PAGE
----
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There a couple of reasons at why this code has bad effects. 1) Some threads might not ever get to run. By the time one thread is ready to check if the lock is ready, another thread might have gotten it by then. Now that thread is penalized by double the amount of time and there is even more of a chance that another thread might get the lock while the same thread is waiting in the delay. (Note that this same scenario could have happened with the ideas discussed earlier in the lecture) 2) A lock might become available but threads might be stuck in the delay loop and will be unable to acquire the lock. The threads stuck in the while loop are wasting valuable time in the delay when they could have acquired the lock already.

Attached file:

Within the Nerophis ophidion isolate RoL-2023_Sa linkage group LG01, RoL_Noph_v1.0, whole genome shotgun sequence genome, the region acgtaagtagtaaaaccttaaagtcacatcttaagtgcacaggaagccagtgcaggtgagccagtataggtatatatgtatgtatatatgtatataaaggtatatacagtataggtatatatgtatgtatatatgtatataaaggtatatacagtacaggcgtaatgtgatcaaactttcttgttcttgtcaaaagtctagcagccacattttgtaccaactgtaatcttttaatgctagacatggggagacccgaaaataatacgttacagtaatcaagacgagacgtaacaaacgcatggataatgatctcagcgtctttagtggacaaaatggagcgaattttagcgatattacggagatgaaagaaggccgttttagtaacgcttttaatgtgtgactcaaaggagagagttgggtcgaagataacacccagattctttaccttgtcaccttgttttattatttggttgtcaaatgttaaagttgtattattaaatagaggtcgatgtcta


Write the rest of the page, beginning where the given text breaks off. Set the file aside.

This works good when processors may hold the lock for a long period. In this case, there would be less traffic.


This can result in severe unfairness because processors that have been waiting a long time have to wait even longer between each successive test. This means that a processor that has been waiting a long time has infrequent tests, which means it will probably have to be waiting quite a bit longer. A processor with a new request has frequent tests, so it has a higher chance of getting into the critical section during the period when the lock isn't held by anyone.


I remember this as how many online services do auto-reconnect. (The easiest example is googletalk.) Whenever you lose connection, googletalk constantly pings the server to see if it can reconnect, if not, it waits a while and pings again. These waits increase exponentially the longer the connection is lost. Luckily, (unlike a lock) more than one person (or thread) can be connected to google talk (or acquire the lock). However, in the case of locks, exponential wait-times can be very unfair as another thread can acquire the lock as soon as it unlocks, leaving the waiting lock waiting even longer.